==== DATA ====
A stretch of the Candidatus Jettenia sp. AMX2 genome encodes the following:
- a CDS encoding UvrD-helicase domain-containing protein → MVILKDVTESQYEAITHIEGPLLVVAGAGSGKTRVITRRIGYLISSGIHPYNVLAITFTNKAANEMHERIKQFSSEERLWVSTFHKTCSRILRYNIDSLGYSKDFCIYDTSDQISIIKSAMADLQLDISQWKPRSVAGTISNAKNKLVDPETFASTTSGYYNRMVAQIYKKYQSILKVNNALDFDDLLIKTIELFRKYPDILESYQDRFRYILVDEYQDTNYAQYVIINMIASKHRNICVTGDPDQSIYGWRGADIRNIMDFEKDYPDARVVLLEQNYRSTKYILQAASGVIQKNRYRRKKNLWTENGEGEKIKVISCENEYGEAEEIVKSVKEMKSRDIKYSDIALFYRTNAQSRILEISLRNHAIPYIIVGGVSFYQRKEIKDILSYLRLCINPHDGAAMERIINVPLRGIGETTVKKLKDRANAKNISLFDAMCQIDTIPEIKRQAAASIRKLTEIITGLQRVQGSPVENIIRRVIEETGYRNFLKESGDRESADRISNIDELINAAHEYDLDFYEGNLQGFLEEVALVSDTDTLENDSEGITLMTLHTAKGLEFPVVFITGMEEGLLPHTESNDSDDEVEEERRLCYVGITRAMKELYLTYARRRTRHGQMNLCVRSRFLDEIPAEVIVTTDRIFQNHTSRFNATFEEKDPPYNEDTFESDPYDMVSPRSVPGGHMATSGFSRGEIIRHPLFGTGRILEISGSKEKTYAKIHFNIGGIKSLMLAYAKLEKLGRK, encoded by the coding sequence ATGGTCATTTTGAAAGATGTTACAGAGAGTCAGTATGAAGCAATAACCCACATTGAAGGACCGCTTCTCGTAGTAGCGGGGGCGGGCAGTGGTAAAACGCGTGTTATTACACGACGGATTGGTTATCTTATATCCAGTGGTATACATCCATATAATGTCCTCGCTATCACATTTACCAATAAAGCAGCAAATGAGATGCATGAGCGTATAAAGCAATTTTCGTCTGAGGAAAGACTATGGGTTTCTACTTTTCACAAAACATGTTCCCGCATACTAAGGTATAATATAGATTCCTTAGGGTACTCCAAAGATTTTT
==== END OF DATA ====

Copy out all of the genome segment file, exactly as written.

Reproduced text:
A stretch of the Candidatus Jettenia sp. AMX2 genome encodes the following:
- a CDS encoding UvrD-helicase domain-containing protein → MVILKDVTESQYEAITHIEGPLLVVAGAGSGKTRVITRRIGYLISSGIHPYNVLAITFTNKAANEMHERIKQFSSEERLWVSTFHKTCSRILRYNIDSLGYSKDFCIYDTSDQISIIKSAMADLQLDISQWKPRSVAGTISNAKNKLVDPETFASTTSGYYNRMVAQIYKKYQSILKVNNALDFDDLLIKTIELFRKYPDILESYQDRFRYILVDEYQDTNYAQYVIINMIASKHRNICVTGDPDQSIYGWRGADIRNIMDFEKDYPDARVVLLEQNYRSTKYILQAASGVIQKNRYRRKKNLWTENGEGEKIKVISCENEYGEAEEIVKSVKEMKSRDIKYSDIALFYRTNAQSRILEISLRNHAIPYIIVGGVSFYQRKEIKDILSYLRLCINPHDGAAMERIINVPLRGIGETTVKKLKDRANAKNISLFDAMCQIDTIPEIKRQAAASIRKLTEIITGLQRVQGSPVENIIRRVIEETGYRNFLKESGDRESADRISNIDELINAAHEYDLDFYEGNLQGFLEEVALVSDTDTLENDSEGITLMTLHTAKGLEFPVVFITGMEEGLLPHTESNDSDDEVEEERRLCYVGITRAMKELYLTYARRRTRHGQMNLCVRSRFLDEIPAEVIVTTDRIFQNHTSRFNATFEEKDPPYNEDTFESDPYDMVSPRSVPGGHMATSGFSRGEIIRHPLFGTGRILEISGSKEKTYAKIHFNIGGIKSLMLAYAKLEKLGRK, encoded by the coding sequence ATGGTCATTTTGAAAGATGTTACAGAGAGTCAGTATGAAGCAATAACCCACATTGAAGGACCGCTTCTCGTAGTAGCGGGGGCGGGCAGTGGTAAAACGCGTGTTATTACACGACGGATTGGTTATCTTATATCCAGTGGTATACATCCATATAATGTCCTCGCTATCACATTTACCAATAAAGCAGCAAATGAGATGCATGAGCGTATAAAGCAATTTTCGTCTGAGGAAAGACTATGGGTTTCTACTTTTCACAAAACATGTTCCCGCATACTAAGGTATAATATAGATTCCTTAGGGTACTCCAAAGATTTTT